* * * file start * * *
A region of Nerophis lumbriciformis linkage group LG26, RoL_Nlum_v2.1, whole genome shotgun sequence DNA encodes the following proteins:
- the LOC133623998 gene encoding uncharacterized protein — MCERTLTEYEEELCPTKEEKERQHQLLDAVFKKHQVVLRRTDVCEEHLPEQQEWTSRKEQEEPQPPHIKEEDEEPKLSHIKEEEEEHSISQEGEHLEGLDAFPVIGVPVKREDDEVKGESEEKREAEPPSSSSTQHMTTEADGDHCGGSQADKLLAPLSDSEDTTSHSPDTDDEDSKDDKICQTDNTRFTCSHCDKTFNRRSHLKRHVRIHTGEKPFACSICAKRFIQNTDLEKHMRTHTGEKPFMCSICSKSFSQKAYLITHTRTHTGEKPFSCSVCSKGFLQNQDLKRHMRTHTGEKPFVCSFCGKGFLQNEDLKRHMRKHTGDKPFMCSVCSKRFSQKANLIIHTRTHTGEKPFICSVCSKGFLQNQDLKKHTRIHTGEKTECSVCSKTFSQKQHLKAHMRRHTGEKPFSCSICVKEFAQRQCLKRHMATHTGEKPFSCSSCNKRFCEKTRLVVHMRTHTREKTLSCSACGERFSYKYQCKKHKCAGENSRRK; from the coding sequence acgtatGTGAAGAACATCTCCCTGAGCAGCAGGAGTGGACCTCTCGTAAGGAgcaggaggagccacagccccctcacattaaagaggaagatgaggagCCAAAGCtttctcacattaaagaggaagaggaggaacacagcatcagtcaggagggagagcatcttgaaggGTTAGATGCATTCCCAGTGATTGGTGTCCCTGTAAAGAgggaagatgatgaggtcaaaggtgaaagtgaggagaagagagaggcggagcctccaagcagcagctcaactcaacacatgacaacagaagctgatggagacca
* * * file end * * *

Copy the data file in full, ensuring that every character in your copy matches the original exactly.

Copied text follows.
A region of Nerophis lumbriciformis linkage group LG26, RoL_Nlum_v2.1, whole genome shotgun sequence DNA encodes the following proteins:
- the LOC133623998 gene encoding uncharacterized protein — MCERTLTEYEEELCPTKEEKERQHQLLDAVFKKHQVVLRRTDVCEEHLPEQQEWTSRKEQEEPQPPHIKEEDEEPKLSHIKEEEEEHSISQEGEHLEGLDAFPVIGVPVKREDDEVKGESEEKREAEPPSSSSTQHMTTEADGDHCGGSQADKLLAPLSDSEDTTSHSPDTDDEDSKDDKICQTDNTRFTCSHCDKTFNRRSHLKRHVRIHTGEKPFACSICAKRFIQNTDLEKHMRTHTGEKPFMCSICSKSFSQKAYLITHTRTHTGEKPFSCSVCSKGFLQNQDLKRHMRTHTGEKPFVCSFCGKGFLQNEDLKRHMRKHTGDKPFMCSVCSKRFSQKANLIIHTRTHTGEKPFICSVCSKGFLQNQDLKKHTRIHTGEKTECSVCSKTFSQKQHLKAHMRRHTGEKPFSCSICVKEFAQRQCLKRHMATHTGEKPFSCSSCNKRFCEKTRLVVHMRTHTREKTLSCSACGERFSYKYQCKKHKCAGENSRRK; from the coding sequence acgtatGTGAAGAACATCTCCCTGAGCAGCAGGAGTGGACCTCTCGTAAGGAgcaggaggagccacagccccctcacattaaagaggaagatgaggagCCAAAGCtttctcacattaaagaggaagaggaggaacacagcatcagtcaggagggagagcatcttgaaggGTTAGATGCATTCCCAGTGATTGGTGTCCCTGTAAAGAgggaagatgatgaggtcaaaggtgaaagtgaggagaagagagaggcggagcctccaagcagcagctcaactcaacacatgacaacagaagctgatggagacca